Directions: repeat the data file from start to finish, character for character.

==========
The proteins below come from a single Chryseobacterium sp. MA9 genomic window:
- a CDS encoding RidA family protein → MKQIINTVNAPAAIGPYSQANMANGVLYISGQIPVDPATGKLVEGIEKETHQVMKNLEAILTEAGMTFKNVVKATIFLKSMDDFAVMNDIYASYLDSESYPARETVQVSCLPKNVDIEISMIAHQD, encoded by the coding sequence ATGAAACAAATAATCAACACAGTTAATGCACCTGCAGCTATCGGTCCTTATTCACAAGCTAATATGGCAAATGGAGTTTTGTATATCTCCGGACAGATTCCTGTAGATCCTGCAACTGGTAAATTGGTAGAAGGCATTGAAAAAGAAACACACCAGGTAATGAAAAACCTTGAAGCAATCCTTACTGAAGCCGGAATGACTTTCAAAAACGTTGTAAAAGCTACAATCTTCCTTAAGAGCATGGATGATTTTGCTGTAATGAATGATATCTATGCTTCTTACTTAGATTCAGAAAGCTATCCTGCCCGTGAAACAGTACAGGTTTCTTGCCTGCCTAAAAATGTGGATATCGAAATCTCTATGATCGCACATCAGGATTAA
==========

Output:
The proteins below come from a single Chryseobacterium sp. MA9 genomic window:
- a CDS encoding RidA family protein → MKQIINTVNAPAAIGPYSQANMANGVLYISGQIPVDPATGKLVEGIEKETHQVMKNLEAILTEAGMTFKNVVKATIFLKSMDDFAVMNDIYASYLDSESYPARETVQVSCLPKNVDIEISMIAHQD, encoded by the coding sequence ATGAAACAAATAATCAACACAGTTAATGCACCTGCAGCTATCGGTCCTTATTCACAAGCTAATATGGCAAATGGAGTTTTGTATATCTCCGGACAGATTCCTGTAGATCCTGCAACTGGTAAATTGGTAGAAGGCATTGAAAAAGAAACACACCAGGTAATGAAAAACCTTGAAGCAATCCTTACTGAAGCCGGAATGACTTTCAAAAACGTTGTAAAAGCTACAATCTTCCTTAAGAGCATGGATGATTTTGCTGTAATGAATGATATCTATGCTTCTTACTTAGATTCAGAAAGCTATCCTGCCCGTGAAACAGTACAGGTTTCTTGCCTGCCTAAAAATGTGGATATCGAAATCTCTATGATCGCACATCAGGATTAA